The Senate gave its blessing late Thursday to key members of President Obama's science team, including an Oregon State University ecologist who will be the first woman and first marine scientist to lead the National Oceanic and Atmospheric Administration.
The Senate voted unanimously to confirm Harvard physicist John Holdren as Obama's top science advisor and Oregon State ecologist Jane Lubchenco as administrator of NOAA, an agency that conducts much of the nation's climate-change research, forecasts the weather and regulates commercial fishing.
Lubchenco said she was eager to get started because of pressing burdens on the economy and the environment, including global warming, polluted coastal waters and severely depleted fish populations.
"We really don't have a choice," she said in an interview. "We have to move rapidly ahead because of chronic problems that need immediate solutions."
Lubchenco, 61, will take a leave from her 40-member laboratory at Oregon State to lead the $4.3-billion agency with 12,800 employees.
Her immediate agenda includes pushing for a National Climate Service to coordinate federal research into greenhouse gas emissions, global warming and shifting climatic patterns.
She said the logical home for a climate service is NOAA, because of its experience running the National Weather Service and its deep bench of climate researchers. And she cited increasingly sophisticated models that can help government and businesses make longer-term plans to cope with climate change.
"It's an idea whose time has come," Lubchenco said.
Obama announced Lubchenco's appointment soon after his election, along with other key science advisors including Holdren, who will lead the White House Office of Science & Technology Policy.
By including the new NOAA administrator as part of his core science team, Obama gave a boost to NOAA scientists who have long lamented the agency's low stature in Washington -- and who had complained their findings were altered or suppressed during George W. Bush's presidency.
Lubchenco said Obama has declared it "a new day" for scientists at NOAA and other federal agencies.
"There will be no muzzling or muffling or distortion of science, or delays in science in this administration," Lubchenco said. The best available science will guide policy decisions, she said, and discoveries or updates will be shared "whether they meet our preconceived ideas or meet our agenda."
Lubchenco said she didn't seek the job but was won over by Obama's persistence.
When she met with the president-elect in December, she said, "I shared with him my ideas for how NOAA could provide the country with the best climate-change science, how we might restore the vitality of the oceans, recharge the economy and help the nation transition to a more sustainable way of living. His comment to me was, 'Let's do it.' "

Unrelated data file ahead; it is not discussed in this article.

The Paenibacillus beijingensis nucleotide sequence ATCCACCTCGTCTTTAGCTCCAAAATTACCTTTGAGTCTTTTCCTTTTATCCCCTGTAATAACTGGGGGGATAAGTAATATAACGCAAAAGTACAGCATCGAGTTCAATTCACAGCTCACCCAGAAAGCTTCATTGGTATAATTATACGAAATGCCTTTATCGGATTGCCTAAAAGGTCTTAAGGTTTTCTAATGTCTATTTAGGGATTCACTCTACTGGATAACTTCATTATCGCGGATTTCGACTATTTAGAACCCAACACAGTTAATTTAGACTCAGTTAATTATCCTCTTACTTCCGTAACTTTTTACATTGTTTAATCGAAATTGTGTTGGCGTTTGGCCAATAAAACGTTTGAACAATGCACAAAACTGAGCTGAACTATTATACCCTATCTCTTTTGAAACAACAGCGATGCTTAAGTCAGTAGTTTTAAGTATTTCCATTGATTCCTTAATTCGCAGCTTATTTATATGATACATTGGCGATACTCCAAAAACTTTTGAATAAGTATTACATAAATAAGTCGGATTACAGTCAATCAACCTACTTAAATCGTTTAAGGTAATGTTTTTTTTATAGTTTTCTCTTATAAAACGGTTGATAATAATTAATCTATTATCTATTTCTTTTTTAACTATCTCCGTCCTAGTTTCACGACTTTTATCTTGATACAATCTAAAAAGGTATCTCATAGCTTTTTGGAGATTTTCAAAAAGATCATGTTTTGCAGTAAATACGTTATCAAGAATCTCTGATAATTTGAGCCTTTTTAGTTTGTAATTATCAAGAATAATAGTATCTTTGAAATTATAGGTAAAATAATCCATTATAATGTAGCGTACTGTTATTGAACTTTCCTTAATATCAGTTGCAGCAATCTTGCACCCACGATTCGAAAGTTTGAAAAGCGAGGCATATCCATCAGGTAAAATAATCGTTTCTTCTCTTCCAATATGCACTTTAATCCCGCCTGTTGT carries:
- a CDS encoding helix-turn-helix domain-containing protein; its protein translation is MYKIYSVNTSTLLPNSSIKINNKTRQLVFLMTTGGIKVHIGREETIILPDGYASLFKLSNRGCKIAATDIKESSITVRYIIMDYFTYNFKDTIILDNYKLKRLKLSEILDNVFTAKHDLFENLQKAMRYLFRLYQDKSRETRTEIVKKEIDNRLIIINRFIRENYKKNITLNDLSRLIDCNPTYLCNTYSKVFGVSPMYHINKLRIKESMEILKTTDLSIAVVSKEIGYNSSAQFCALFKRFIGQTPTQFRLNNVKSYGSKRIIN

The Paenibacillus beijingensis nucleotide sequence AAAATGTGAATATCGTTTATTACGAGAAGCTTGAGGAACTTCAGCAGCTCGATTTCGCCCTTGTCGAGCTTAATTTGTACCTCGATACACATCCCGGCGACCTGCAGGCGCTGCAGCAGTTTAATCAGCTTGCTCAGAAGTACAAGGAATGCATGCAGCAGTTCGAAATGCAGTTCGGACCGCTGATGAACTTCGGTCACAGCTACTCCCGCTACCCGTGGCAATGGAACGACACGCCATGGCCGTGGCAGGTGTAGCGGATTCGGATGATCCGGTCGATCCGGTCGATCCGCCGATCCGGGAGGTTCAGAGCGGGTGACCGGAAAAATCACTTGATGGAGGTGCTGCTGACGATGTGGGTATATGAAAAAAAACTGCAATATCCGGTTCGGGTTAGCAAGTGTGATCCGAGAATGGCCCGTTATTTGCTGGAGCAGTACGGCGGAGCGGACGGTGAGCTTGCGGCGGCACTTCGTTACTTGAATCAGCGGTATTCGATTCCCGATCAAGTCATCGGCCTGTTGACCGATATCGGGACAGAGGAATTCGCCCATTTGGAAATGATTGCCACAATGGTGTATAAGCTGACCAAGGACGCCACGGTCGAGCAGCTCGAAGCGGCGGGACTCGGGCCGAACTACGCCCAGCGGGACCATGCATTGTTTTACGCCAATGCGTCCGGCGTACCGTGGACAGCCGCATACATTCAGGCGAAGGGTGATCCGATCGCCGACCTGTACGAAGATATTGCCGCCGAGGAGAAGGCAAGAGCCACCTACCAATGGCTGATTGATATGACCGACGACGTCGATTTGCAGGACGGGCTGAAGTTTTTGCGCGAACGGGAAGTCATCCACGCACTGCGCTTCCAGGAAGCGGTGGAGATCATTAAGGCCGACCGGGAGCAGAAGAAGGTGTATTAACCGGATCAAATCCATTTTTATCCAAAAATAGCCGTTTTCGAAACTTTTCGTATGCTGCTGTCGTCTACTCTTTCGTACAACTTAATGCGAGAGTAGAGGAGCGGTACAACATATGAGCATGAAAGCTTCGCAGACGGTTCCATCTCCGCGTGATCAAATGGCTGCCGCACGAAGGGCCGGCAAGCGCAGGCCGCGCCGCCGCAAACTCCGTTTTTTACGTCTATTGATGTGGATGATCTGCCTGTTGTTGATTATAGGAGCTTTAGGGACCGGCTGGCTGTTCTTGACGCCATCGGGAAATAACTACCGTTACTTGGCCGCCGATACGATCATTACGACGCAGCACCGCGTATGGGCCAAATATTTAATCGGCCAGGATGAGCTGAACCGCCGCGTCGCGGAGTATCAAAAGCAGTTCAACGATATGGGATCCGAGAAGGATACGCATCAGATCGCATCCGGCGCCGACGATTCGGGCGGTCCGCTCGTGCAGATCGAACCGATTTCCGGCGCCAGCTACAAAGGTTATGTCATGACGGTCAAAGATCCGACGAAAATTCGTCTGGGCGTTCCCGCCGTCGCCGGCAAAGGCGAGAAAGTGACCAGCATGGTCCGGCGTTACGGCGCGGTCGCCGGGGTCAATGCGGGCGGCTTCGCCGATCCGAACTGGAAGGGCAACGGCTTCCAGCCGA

Lubchenco said she and former Washington Gov. Gary Locke, who is in line to be her boss as Commerce secretary, are in sync on their priorities for NOAA. One shared concern is restoring the West Coast's salmon fishery. Their backgrounds and interests may signal a westward shift of focus in an agency best known for tangling with New England fishermen over the cod collapse and for tracking hurricanes.
Lubchenco's core expertise is marine ecology; most recently she led an examination of a newly emerging low-oxygen "dead zone" off the Oregon coast. Besides her own research, she was a member of the Pew Oceans Commission, one of two national panels that declared the oceans in poor health and offered hundreds of remedies.
She joined the Joint Ocean Commission Initiative, which gave poor grades to the Bush administration's plan to restore oceans.
From her experiences, she said, she learned what Americans want from the ocean: "It boils down to clean beaches, safe and healthy seafood, abundant wildlife, stable fisheries and vibrant coastal communities -- not just now but in the future, to share with our kids and grandkids. That's where we need to go. NOAA needs to lead the way."
Andrew A. Rosenberg, a NOAA official under President Clinton who is now at the University of New Hampshire, said that NOAA for the first time will be led by an acclaimed scientist who can articulate a vision for ocean restoration and isn't averse to difficult policy decisions.
"I would never underestimate Jane," he said.
Lubchenco earned a Ph.D. in ecology from Harvard and joined the faculty. She gave up her tenure-track job after two years to move to Oregon State so she could split a full-time professorship with her husband, ecologist Bruce Menge, and have more time with her children.
She eventually went full time and has garnered awards that include a MacArthur Foundation fellowship, a Pew Marine Fellowship and the Heinz Award for the Environment. She is also past president of the American Assn. for the Advancement of Science, the International Council for Science and the Ecological Society of America.